David E. Haines is a Professor of Cardiovascular Medicine at the Oakland University William Beaumont School of Medicine, and the Director of the Heart Rhythm Center at Beaumont Health in Royal Oak, Michigan. He is the chair of ABIM’s Clinical Cardiac Electrophysiology Approval Committee for the traditional, 10-year Maintenance of Certification (MOC) exam. He took some time out to discuss Cardiology, COVID and why he decided to join ABIM Governance.
What made you decide to specialize in cardiology?
As a medical student I was very interested in physiology and pathophysiology. Of all of the specialties and medical subspecialties, cardiology is the one that’s most firmly based in the understanding of physiology. I love cardiology in general and electrophysiology in particular, because you can look at a patient and analyze what’s going on with them clinically and explain it by the specific processes going on at a tissular, cellular, subcellular and even genetic level. You can understand really what’s going on and why. That is very appealing to me.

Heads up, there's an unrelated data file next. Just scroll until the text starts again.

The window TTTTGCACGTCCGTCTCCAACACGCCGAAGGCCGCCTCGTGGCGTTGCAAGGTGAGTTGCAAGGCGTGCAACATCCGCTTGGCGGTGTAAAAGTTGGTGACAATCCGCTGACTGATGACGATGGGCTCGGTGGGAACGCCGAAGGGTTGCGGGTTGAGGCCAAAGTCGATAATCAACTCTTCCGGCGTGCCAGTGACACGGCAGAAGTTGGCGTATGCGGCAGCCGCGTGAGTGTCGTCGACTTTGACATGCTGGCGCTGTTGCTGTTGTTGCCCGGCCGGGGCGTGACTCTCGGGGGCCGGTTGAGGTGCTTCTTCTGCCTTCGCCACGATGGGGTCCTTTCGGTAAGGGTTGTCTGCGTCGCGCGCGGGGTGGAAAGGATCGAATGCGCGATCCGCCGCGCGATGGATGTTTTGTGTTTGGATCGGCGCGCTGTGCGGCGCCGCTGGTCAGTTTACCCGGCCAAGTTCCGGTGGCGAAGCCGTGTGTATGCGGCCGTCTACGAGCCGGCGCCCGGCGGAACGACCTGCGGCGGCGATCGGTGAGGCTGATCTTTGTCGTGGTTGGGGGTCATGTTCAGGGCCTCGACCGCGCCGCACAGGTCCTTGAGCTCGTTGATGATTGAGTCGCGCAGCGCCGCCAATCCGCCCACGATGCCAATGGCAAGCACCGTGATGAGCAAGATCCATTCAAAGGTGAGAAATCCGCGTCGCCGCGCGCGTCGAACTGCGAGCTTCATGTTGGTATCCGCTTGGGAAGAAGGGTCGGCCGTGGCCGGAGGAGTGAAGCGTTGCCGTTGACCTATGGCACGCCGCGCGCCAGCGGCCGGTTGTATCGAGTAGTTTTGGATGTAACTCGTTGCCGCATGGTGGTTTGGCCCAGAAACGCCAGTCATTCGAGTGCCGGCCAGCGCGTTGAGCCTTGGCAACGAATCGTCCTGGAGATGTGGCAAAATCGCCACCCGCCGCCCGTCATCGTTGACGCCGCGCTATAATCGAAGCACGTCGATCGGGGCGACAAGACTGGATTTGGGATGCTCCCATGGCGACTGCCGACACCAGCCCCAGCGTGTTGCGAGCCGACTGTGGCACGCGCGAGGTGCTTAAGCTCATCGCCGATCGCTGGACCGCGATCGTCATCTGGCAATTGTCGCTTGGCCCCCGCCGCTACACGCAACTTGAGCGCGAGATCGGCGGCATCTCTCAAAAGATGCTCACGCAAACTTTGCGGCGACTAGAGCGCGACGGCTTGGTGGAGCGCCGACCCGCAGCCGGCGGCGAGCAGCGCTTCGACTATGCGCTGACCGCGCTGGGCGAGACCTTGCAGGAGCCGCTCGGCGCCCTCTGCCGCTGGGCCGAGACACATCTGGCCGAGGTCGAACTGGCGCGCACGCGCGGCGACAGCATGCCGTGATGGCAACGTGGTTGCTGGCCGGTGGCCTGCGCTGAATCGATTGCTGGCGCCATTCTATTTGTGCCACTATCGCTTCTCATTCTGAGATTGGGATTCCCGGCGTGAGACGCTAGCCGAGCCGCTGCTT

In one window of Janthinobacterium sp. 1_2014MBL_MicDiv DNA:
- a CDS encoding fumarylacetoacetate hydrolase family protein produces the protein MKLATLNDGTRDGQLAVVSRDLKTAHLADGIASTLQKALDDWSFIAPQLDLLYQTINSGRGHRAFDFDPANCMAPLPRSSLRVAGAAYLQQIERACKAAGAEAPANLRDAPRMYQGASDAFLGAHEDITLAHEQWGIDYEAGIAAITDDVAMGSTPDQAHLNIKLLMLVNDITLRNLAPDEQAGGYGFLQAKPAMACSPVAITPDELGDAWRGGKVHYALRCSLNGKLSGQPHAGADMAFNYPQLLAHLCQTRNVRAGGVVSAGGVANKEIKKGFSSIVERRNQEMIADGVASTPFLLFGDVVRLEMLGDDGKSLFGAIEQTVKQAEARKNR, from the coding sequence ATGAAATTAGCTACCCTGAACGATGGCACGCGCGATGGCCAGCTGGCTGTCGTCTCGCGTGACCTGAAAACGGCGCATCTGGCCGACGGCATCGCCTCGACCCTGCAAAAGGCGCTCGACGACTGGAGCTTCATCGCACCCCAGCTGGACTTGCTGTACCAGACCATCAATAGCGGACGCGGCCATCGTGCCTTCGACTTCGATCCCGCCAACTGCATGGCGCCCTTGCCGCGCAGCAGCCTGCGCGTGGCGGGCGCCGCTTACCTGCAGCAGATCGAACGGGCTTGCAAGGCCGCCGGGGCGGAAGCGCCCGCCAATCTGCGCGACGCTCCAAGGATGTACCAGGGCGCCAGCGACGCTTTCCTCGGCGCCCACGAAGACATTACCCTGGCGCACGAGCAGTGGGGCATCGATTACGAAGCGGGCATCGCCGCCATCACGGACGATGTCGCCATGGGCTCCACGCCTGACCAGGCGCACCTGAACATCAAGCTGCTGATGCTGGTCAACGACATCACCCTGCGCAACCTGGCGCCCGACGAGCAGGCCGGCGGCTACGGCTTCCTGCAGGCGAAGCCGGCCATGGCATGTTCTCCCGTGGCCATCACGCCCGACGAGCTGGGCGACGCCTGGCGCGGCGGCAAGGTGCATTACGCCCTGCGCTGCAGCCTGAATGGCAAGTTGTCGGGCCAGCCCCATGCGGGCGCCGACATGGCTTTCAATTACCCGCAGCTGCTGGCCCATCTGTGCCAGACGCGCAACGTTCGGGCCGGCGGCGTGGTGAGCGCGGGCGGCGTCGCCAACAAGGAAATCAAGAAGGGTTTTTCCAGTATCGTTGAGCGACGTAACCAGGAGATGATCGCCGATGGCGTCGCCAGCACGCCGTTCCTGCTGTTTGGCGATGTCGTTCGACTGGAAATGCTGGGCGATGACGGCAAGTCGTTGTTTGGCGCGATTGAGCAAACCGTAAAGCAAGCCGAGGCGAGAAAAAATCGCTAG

What’s the most challenging part of your job?
We deal with a wide range of patients with heart rhythm disorders. Atrial fibrillation, which is the most common rhythm disorder requiring treatment, is still a bit of a mystery. Unbelievably, 30 years into my research in this area, there is still disagreement among experts as to what the exact mechanism is that causes persistence of atrial fibrillation. In addition, we deal with some of the sickest patients with life-threatening arrhythmias. But we’ve had tremendous developments in terms of lifesaving device therapy and advanced catheter ablation techniques and technologies. We now have a lot to offer these people in terms of improving their longevity and quality of life.
How has COVID-19 affected cardiology patients? Have you seen any long COVID that has impacted the heart?
In the early phase of the outbreak, we didn’t know what to expect and we were gearing up for all potential outcomes of the illness. Myocarditis is something that can afflict COVID patients. Those patients have a full range of adverse outcomes related to reduced cardiac function and heart failure.
We examined our population of patients in detail early on in terms of the prevalence of arrhythmias. What was surprising to me is that we did not see a big surge in atrial fibrillation in the midst of this ravaging inflammatory process. We examined their response to hydroxychloroquine and azithromycin to see if there was measurable QT prolongation, which is a known effect of these drugs.